The Bangladesh cricket team narrowly avoided being caught up in a shooting at a mosque in Christchurch on Friday that left several people dead and forced the cancellation of a test match against hosts New Zealand.
The team were on a bus that was pulling up to the Al Noor mosque near Hagley Oval for Friday prayers when the shooting began.
Mario Villavarayen, the team’s strength and conditioning coach, said it had been a close call.
“They were on the bus, which was just pulling up to the mosque when the shooting begun,” Villavarayen told Reuters via Twitter.
“They are at the ground, they are shaken but good.”
A BCB spokesman later told Reuters the team were in lockdown at their hotel.
“All our players are now safe in their hotel which has been cordoned off,” the spokesman said. “We have advised the players not to step out.
“Importantly, our players are safe.”
New Zealand Police Commissioner Mike Bush said there were “multiple fatalities” while Prime Minister Jacinda Ardern described it as one of the country’s darkest days.
NZC said they had chosen to cancel the third test, which was scheduled to start at Hagley Oval on Saturday, after discussions with the Bangladesh board. It was the final match of the tour.
“I spoke to my counterpart in Bangladesh and we agree its inappropriate to play cricket at this time,” NZC Chief Executive David White told TVNZ. “It’s quite unbelievable really. We are shocked.”
White said he had spoken to the liaison officer with the Bangladesh team and the players were “shocked”.
Opening batsman Tamim Iqbal said on Twitter the experience had been “frightening”.
“Entire team got saved from active shooters!!! Frightening experience and please keep us in your prayers,” he wrote.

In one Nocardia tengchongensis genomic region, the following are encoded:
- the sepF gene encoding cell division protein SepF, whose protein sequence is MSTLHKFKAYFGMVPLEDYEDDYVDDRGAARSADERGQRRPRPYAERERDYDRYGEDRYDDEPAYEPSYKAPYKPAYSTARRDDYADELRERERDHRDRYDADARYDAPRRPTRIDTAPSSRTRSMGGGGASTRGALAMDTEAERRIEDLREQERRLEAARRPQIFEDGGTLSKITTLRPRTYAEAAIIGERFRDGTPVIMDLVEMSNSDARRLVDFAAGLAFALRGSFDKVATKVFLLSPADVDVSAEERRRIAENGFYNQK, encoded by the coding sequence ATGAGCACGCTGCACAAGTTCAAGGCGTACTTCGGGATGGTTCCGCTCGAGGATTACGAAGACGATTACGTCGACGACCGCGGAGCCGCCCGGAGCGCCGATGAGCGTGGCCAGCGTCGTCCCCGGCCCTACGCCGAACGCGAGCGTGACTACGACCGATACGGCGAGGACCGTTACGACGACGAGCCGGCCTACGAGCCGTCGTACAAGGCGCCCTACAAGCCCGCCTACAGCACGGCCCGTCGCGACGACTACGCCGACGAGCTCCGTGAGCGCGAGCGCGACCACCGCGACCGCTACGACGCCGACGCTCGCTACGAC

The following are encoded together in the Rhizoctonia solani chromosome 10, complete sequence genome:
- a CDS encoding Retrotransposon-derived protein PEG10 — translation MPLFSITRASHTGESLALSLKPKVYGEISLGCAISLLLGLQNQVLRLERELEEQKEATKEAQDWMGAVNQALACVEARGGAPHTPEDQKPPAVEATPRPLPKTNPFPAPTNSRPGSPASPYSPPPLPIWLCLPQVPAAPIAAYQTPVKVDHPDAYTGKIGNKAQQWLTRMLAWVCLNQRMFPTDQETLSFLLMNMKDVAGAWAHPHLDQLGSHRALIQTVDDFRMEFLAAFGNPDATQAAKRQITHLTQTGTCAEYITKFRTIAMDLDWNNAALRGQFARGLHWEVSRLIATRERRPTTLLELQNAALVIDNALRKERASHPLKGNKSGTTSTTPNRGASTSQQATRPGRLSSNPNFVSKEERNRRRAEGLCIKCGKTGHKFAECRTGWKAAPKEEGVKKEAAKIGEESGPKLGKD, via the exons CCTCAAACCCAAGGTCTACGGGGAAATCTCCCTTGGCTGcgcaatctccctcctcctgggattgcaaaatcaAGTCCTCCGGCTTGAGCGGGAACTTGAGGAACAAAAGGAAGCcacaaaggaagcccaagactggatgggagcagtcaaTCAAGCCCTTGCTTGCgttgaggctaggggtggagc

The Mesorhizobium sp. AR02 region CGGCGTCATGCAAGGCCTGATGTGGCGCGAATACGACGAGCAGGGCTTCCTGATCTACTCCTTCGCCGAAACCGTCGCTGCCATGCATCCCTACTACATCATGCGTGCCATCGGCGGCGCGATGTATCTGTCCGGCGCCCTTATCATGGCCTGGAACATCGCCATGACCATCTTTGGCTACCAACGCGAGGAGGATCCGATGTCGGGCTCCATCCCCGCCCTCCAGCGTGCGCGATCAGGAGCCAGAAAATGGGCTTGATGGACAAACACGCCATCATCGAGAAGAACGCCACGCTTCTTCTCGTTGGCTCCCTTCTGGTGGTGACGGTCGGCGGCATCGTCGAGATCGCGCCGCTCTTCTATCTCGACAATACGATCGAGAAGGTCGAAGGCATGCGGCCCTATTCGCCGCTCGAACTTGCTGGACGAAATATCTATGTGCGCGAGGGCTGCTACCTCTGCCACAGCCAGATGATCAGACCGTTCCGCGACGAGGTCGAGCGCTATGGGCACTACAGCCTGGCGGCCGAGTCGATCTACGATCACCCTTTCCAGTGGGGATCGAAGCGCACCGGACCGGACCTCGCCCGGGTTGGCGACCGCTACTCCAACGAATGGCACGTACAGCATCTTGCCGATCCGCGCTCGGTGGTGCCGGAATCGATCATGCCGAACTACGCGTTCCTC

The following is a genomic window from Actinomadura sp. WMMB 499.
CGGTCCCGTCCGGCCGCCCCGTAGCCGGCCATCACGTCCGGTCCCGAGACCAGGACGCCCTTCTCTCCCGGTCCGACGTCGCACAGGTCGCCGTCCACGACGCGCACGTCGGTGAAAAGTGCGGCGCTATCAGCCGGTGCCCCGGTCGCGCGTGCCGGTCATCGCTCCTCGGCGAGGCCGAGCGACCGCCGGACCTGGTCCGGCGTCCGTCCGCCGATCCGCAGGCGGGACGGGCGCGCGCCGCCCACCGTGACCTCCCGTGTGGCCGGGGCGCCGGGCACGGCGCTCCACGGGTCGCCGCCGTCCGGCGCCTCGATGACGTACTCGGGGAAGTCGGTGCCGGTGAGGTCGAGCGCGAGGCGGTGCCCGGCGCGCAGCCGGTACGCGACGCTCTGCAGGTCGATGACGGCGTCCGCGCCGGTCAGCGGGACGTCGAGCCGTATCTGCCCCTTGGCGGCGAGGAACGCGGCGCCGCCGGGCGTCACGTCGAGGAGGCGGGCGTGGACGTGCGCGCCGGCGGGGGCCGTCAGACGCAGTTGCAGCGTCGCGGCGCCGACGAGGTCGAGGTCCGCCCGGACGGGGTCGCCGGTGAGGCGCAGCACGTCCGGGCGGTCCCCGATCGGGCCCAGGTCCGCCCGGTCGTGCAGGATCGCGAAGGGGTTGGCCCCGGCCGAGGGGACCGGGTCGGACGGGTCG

Mushfiqur Rahim, who missed the first two tests through injury, said the team had been fortunate to avoid the shooting.
“we r extremely lucky,” Mushfiqur said. “…never want to see this things happen again….pray for us.”
Acts of extreme violence are extremely rare in New Zealand and White said Friday’s incident would “greatly affect” the country.
“It’s obviously early days in a fairly fluid situation (but) it’s something that we as New Zealanders have to look at as well,” he said.
“We are shocked an appalled as I’m sure all New Zealanders are.”
Cricket teams have previously abandoned tours amid outbreaks of violence.
Sri Lanka’s team bus was attacked by gunmen in Lahore during their tour of Pakistan in 2009. Six members of the team were wounded, while six security personnel and two civillians were killed.
Pakistan still host nearly all of their international matches in the United Arab Emirates due to ongoing security concerns.
New Zealand abandoned their 1987 tour of Sri Lanka following a bombing near their hotel in Colombo in which more than 100 people were killed.